Thanks to its manual lever operation, using the Heki Mini Plus is a piece of cake. Best of all, there’s a retractable bug screen on one side and a blackout shade on the other. Finally, this van skylight has forced ventilation, which means it keeps your van both light and airy.

Arctic Tern Electric RV Skylight

We absolutely love this sleek and streamlined camper van skylight — it just looks so cool! Still, the Arctic Tern Electric RV Skylight requires a pretty substantial investment of around $1,700. With that said, if you can afford this van skylight, it’s definitely worth considering; Arctic Tern is known for producing rugged and reliable van windows.

The Electric RV Skylight is big enough to double as a roof hatch if you’re planning on installing a roof deck on your van. Plus, thanks to its high-strength injection-molded ABS plastic construction, this thing will stand the test of time.

The large double-glazed acrylic dome is tinted and can open to a maximum of 45 degrees. Furthermore, its large overlap prevents moisture from getting in on rainy days. Best of all, the dome is powered by an electric motor, which is a nice touch.

As well as featuring a retractable fly screen/blackout blind combo, the Artic Tern Electric RV Skylight includes LED lights, which can come in really handy. Plus, they can help make your van feel more cozy!

Dometic MIDI Heki LED

Measuring a generous 28 inches by 20 inches, the Dometic MIDI Heki LED is one of the newest offerings from this well-respected manufacturer.

Featuring a white edged double acrylic glazed dome, the MIDI Heki LED is a durable and heavy-duty skylight that’s been designed to withstand the elements. Plus, this excellent option is going to let a lot of light into your camper van.

Like other Dometic skylights, the MIDI Heki LED features a push bar operation, making it really easy to use. As well as opening to a maximum of 45 degrees, this skylight features improved aerodynamics that cut down on noise while driving.

The MIDI Heki LED has retractable blackout and bug screens, but what really makes it stand out is the inclusion of cool LED lights. You can choose between bright white lights and cool blue LEDs. The latter option is ideal for those times when you need to find your way in the dark without waking your partner. Plus, the soft blue light creates a cozy, atmospheric feel in your home-on-wheels!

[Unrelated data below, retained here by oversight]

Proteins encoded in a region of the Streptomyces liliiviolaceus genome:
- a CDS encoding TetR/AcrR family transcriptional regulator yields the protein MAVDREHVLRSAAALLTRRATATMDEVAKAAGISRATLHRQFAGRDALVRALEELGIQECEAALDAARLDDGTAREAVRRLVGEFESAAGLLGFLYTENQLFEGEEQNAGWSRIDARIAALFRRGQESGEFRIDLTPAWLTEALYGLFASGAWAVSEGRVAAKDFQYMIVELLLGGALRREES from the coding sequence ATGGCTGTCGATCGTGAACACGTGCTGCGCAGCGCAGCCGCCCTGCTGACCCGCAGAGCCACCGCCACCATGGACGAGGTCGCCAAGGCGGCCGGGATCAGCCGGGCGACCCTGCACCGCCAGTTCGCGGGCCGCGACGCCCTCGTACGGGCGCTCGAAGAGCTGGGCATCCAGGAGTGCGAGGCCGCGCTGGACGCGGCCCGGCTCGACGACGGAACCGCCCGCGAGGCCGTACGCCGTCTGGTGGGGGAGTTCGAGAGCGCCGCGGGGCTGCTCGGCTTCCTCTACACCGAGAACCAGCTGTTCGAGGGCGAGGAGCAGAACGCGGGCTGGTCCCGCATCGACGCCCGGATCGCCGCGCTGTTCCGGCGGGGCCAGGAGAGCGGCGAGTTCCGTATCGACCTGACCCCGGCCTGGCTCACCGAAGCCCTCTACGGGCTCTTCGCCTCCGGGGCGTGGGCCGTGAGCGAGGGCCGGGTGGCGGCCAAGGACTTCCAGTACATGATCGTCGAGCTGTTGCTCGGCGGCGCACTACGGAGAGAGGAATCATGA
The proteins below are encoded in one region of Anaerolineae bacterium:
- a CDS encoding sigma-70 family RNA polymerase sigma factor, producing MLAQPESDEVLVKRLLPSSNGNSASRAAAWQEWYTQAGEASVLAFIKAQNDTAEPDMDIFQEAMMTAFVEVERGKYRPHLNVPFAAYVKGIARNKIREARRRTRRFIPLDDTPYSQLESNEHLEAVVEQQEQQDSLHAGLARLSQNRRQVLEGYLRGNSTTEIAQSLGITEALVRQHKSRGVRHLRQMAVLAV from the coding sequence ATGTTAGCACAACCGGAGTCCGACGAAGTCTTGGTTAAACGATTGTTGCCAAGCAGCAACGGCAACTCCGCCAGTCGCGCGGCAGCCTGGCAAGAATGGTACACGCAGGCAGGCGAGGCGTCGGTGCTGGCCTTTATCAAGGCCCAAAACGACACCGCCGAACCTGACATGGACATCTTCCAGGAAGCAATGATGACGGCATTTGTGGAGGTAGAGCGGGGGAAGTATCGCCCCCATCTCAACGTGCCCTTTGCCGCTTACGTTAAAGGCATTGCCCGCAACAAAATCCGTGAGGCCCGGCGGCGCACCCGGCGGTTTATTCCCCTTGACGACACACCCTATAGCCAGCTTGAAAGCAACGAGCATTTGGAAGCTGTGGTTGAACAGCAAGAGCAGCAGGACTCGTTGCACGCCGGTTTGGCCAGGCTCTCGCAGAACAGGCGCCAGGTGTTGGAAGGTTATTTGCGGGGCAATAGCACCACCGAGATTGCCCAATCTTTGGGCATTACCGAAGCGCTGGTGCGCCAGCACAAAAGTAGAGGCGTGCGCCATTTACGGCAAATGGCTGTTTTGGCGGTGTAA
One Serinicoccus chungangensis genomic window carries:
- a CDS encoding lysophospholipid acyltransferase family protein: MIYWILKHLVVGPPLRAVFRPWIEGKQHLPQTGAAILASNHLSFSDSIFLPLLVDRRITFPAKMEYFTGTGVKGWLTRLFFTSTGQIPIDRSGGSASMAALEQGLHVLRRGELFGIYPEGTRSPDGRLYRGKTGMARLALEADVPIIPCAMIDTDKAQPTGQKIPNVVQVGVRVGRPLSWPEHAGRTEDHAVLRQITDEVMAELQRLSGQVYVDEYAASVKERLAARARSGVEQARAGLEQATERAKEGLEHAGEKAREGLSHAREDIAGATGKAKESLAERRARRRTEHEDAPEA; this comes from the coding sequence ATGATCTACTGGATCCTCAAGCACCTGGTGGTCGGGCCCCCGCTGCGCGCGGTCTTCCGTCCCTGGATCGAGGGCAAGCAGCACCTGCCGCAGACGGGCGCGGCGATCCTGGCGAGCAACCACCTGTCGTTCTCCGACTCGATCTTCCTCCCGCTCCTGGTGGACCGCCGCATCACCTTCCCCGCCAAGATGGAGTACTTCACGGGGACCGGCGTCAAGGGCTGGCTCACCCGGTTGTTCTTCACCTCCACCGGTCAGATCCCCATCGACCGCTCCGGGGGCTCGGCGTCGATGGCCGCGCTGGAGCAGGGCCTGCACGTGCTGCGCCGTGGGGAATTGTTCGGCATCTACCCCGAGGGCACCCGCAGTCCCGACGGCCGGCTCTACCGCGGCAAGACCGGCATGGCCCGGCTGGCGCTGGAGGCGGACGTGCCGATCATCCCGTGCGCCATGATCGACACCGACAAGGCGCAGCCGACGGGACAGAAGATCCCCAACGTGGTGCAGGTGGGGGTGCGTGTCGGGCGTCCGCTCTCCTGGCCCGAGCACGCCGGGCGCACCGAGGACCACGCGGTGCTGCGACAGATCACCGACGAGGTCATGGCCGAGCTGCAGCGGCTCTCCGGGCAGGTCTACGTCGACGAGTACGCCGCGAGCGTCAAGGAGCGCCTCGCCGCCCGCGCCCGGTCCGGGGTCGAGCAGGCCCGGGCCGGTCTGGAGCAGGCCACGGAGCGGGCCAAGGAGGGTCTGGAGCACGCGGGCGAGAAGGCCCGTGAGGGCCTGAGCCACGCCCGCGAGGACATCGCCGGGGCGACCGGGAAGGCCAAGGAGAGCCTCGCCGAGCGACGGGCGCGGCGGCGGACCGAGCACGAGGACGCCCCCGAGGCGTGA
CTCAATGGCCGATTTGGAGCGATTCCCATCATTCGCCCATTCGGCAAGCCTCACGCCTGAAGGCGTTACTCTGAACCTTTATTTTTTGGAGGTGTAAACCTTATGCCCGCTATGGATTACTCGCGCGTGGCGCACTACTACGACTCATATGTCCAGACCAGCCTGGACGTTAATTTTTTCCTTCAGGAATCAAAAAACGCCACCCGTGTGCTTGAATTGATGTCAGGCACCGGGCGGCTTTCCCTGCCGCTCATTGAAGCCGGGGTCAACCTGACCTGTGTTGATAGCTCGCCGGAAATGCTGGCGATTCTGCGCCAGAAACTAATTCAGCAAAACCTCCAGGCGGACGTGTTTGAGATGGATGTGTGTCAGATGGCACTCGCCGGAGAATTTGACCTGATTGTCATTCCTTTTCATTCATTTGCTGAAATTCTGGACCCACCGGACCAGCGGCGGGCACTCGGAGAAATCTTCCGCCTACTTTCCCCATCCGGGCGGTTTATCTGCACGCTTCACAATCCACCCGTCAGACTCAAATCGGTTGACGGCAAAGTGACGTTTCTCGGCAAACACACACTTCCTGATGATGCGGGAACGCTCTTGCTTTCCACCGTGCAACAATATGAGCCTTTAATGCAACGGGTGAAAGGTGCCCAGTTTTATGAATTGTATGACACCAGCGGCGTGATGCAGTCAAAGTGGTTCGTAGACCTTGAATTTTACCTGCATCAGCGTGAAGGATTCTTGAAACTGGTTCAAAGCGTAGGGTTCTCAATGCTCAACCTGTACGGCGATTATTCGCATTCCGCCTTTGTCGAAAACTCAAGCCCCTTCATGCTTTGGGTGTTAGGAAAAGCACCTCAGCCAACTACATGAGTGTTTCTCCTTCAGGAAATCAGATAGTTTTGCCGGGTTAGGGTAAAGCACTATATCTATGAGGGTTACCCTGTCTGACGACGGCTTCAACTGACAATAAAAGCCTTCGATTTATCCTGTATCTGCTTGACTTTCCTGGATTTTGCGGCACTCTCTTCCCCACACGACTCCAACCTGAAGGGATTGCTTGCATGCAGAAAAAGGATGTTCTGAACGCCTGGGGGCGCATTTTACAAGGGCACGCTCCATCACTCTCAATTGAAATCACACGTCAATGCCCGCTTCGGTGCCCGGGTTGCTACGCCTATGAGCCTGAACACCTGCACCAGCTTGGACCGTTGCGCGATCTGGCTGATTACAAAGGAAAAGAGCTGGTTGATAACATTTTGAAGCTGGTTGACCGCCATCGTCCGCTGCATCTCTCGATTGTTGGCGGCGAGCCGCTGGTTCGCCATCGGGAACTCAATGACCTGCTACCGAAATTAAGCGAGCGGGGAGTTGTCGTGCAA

Dometic Micro Heki Without Forced Ventilation

If you’re planning on building out a camper van with a bathroom, the Dometic Micro Heki is definitely worth considering. This awesome van skylight has been specifically designed for the bathroom area in a van or RV, and we think it’s pretty fabulous.

For starters, the Micro Heki measures just 11 inches by 11 inches, so it won’t take up much roof space. What’s more, the double glazed glass dome opens to 50 degrees, allowing your bathroom to stay dry and ventilated.

There’s a neat locking mechanism, which means you won’t worry about the wind damaging your skylight, and you can buy the Micro Heki with or without forced ventilation. As you’d expect, there’s a built-in fly screen, and you can also configure the Micro Heki with a retractable blackout shade.

OHV Skylight

OHV Skylight installed on an RV rooftop
Photo: OHV Skylight

We just had to include this incredible skylight because it’s so outrageous! Sure, the OHV Skylight won’t appeal to everyone, but you have to admit it’s pretty cool. Costing around $7,000 (including installation) this skylight is produced by Off Highway Van, a Utah-based conversion company.